--MSNBC host Keith Olbermann on CNN's Anderson Cooper, to New York magazine, April 16.

"Just what is it about being Gay that makes cowards of otherwise fearless men and women? This magazine does not support gratuitous outing, but does Anderson Cooper really believe that his calculated discretion about this one subject in his private life protects his journalistic neutrality? Or does he just not want to torpedo his chance of getting another cover of Maxim? It's not that we don't sympathize -- it's legitimate to fear being pigeon-holed by your sexuality, but power is only partly about how others see us; it's also about how we see ourselves. If we've learned anything from the last few decades, it's that playing with the straight boys and girls is one thing, playing at being them entirely another. It ties you into all sorts of knots. And not the fun kind."
--Out magazine Editor in Chief Aaron Hicklin writing in the May issue.

"If journalism is about digging for and reporting the truth, then there is absolutely nothing wrong, indeed there is everything right, about asking and reporting on who is Gay, particularly if they are in the public eye or making government policy. To do otherwise is to buy into the still prevalent idea that being Gay is something best kept in the shadows."
--Fred Kuhr, editor at large of the Boston Gay newspaper In Newsweekly, in an April 18 editorial.

"For many Saudis, the fact that a man has sex with another man has little to do with 'Gayness.' The act may fulfill a desire or a need, but it doesn't constitute an identity. Nor does it strip a man of his masculinity, as long as he is in the 'top,' or active, role. This attitude gives Saudi men who engage in homosexual behavior a degree of freedom. But as a more Westernized notion of Gayness -- a notion that stresses orientation over acts -- takes hold in the country, will this delicate balance survive?"
--From an article in the May issue of The Atlantic Monthly, "The Kingdom in the Closet."

"Gay men, as a brand, are starting to seem a little tired. Nowadays when young Canadians discover their homosexual feelings they have much less to fear -- loss of work, assault, taunts, rejection by family and friends, loneliness, childlessness. That's great, but gives them much less reason to band themselves together under the banner of opera lovers, Pet Shop Boys fans or the like. Meanwhile, men who would have years ago considered themselves as Gay are now dividing themselves into subgroups, describing themselves as bears, SM players, artfags or, worse, merely married."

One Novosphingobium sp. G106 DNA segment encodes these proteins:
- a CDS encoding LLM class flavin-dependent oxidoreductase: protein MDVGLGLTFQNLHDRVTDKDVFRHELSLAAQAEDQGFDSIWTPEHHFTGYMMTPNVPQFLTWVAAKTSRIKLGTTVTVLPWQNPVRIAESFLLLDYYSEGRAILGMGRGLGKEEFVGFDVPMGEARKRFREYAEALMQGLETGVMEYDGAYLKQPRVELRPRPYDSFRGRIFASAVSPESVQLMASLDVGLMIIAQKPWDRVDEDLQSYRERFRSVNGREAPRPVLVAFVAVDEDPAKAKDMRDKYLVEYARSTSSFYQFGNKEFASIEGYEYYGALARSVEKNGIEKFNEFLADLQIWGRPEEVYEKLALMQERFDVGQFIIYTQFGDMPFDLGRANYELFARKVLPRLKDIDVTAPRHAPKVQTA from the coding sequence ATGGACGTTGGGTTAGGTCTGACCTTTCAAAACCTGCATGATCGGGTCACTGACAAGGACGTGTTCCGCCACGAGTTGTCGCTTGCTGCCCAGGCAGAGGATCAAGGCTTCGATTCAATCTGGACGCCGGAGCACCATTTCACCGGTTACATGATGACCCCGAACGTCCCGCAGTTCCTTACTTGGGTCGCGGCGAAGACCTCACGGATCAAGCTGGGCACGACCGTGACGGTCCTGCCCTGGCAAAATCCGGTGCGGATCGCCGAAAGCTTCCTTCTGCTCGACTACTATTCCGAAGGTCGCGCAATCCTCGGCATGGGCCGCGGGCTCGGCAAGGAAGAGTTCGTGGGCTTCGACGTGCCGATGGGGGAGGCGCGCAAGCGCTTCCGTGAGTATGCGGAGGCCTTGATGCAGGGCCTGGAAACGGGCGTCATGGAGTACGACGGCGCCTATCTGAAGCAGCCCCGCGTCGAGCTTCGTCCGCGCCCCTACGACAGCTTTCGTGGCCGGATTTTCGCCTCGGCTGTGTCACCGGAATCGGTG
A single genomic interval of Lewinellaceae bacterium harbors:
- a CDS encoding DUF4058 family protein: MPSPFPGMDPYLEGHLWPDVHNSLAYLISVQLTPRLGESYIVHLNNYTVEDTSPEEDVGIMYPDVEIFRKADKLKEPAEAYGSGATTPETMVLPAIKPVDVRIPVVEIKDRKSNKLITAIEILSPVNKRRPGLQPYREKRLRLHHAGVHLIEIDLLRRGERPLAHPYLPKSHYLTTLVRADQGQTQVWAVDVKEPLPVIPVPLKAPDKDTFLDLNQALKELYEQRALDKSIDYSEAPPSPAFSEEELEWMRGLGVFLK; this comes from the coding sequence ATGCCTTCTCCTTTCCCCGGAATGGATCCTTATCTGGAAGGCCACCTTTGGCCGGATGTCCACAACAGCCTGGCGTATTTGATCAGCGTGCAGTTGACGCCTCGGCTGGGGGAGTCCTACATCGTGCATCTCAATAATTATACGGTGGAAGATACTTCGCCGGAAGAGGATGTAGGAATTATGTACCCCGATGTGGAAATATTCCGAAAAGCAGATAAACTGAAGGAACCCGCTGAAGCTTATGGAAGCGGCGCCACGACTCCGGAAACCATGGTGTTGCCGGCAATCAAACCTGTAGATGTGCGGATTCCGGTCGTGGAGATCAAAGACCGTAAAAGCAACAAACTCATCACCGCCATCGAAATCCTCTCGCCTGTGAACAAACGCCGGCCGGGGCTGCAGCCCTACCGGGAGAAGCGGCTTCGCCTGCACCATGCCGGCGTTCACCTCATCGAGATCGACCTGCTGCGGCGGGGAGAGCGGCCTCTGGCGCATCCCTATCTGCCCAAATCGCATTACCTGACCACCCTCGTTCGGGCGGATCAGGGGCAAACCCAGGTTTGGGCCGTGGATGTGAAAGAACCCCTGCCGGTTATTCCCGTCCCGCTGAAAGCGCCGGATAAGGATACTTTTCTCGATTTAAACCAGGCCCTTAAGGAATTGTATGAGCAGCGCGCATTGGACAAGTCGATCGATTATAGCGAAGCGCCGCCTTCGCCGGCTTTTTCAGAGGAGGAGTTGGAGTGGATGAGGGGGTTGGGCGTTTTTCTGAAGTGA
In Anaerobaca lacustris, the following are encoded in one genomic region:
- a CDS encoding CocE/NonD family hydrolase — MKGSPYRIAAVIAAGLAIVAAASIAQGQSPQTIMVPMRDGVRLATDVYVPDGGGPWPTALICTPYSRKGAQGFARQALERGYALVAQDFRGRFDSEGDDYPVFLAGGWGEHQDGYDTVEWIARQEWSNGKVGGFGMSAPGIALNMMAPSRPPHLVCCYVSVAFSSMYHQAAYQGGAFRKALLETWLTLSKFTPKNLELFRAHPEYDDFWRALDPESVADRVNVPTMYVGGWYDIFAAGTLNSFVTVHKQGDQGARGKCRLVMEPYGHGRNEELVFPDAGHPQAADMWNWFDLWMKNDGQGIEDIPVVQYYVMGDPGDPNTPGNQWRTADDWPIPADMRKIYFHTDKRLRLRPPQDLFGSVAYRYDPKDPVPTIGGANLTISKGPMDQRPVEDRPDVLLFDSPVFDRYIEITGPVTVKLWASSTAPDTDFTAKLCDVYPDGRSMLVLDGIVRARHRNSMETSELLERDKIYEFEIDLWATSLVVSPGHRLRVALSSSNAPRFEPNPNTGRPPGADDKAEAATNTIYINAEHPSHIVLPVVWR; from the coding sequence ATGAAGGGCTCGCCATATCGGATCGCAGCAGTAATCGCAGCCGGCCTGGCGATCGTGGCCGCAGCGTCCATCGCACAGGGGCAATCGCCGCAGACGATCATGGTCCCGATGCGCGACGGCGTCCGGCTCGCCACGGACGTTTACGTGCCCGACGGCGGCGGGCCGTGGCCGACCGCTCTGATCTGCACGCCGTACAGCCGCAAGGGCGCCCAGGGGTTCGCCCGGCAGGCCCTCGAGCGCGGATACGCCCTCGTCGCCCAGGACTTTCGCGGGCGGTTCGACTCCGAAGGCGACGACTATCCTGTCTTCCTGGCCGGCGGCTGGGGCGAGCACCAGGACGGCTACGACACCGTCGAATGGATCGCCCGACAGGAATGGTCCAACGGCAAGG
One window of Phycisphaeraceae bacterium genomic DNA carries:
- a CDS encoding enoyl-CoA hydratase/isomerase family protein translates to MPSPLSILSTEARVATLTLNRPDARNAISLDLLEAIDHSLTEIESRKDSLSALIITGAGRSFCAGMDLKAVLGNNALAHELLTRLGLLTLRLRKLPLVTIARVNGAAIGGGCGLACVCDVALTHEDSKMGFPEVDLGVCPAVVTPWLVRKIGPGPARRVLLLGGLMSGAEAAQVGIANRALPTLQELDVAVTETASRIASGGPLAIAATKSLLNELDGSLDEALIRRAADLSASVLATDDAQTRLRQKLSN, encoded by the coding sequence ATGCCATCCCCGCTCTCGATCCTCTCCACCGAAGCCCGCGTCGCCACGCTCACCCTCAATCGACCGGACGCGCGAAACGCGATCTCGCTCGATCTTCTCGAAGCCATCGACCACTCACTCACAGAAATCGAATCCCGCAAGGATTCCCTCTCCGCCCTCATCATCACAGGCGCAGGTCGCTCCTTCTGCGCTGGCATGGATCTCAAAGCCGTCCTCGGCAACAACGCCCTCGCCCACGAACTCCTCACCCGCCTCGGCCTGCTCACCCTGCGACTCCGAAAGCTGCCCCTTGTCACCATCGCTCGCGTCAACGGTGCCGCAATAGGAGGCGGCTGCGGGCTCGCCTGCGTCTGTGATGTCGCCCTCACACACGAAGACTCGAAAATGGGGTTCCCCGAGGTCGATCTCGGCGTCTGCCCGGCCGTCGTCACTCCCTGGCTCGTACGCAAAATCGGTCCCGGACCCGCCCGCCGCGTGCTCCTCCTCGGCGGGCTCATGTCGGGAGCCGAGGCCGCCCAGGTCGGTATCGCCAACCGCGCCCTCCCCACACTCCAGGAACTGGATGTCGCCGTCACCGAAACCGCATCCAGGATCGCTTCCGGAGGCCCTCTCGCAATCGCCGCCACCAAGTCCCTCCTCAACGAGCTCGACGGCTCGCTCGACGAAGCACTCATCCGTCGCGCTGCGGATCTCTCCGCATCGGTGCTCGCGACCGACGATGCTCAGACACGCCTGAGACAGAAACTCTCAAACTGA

--Paul Gallant, in his final editorial as managing editor and news editor of the Toronto Gay newspaper Xtra!, April 12.

"GLAAD's sole purpose these days seems to be to help Hollywood and media figures get through their various homophobic p.r. meltdowns while cooing with praise at the slightest bit of good they do. That is no more evident than in the GLAAD Media Awards -- star-studded, lavish events that now take place in four cities. ... The GLAAD Media Awards need to be halted, or at the very least, radically pared down, immediately, while the Gay movement still has some integrity left. A group that began in the 80s as a fiery organization committed to direct action against media bias has turned into a high-priced masseuse for Hollywood and media titans alike, offering full ejaculatory release. ... What we really need to do is get GLAAD out of the hand-job business entirely."
--Gay columnist and radio host Michelangelo Signorile in an April 12 filing.

"The truth doesn't get to us [in the U.S.] The media exists to invent narratives and to disguise unpleasantries. And our educational system for the general public is the worst of any First World nation. We try to develop docile workers and loyal consumers. We have no interest in education of any kind -- in fact it's dangerous to tell people what history really is. I've been spending 40 years telling the story of my country for my own amusement. It was hard work, but it wasn't being done by the high school textbooks -- I've read enough of those to know."
--Gay author Gore Vidal in an interview in the summer 2007 issue of the Gay travel magazine The Out Traveler.
photo above: Rosie O'Donnell